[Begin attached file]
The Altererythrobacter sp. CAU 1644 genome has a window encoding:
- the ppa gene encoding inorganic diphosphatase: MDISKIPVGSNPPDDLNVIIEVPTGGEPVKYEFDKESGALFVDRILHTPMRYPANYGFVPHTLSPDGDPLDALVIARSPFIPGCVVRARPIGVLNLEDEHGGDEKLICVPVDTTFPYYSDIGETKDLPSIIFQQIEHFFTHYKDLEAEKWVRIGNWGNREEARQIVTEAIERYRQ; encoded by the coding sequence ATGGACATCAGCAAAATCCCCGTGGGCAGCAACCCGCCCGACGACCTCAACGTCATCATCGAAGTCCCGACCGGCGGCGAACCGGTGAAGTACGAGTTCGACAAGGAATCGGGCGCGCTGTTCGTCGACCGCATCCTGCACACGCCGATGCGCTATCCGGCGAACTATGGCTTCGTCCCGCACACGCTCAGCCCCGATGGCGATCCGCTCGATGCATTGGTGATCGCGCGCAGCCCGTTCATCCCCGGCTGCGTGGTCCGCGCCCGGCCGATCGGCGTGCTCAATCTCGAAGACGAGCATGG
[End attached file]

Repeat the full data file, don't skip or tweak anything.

The Altererythrobacter sp. CAU 1644 genome has a window encoding:
- the ppa gene encoding inorganic diphosphatase: MDISKIPVGSNPPDDLNVIIEVPTGGEPVKYEFDKESGALFVDRILHTPMRYPANYGFVPHTLSPDGDPLDALVIARSPFIPGCVVRARPIGVLNLEDEHGGDEKLICVPVDTTFPYYSDIGETKDLPSIIFQQIEHFFTHYKDLEAEKWVRIGNWGNREEARQIVTEAIERYRQ; encoded by the coding sequence ATGGACATCAGCAAAATCCCCGTGGGCAGCAACCCGCCCGACGACCTCAACGTCATCATCGAAGTCCCGACCGGCGGCGAACCGGTGAAGTACGAGTTCGACAAGGAATCGGGCGCGCTGTTCGTCGACCGCATCCTGCACACGCCGATGCGCTATCCGGCGAACTATGGCTTCGTCCCGCACACGCTCAGCCCCGATGGCGATCCGCTCGATGCATTGGTGATCGCGCGCAGCCCGTTCATCCCCGGCTGCGTGGTCCGCGCCCGGCCGATCGGCGTGCTCAATCTCGAAGACGAGCATGG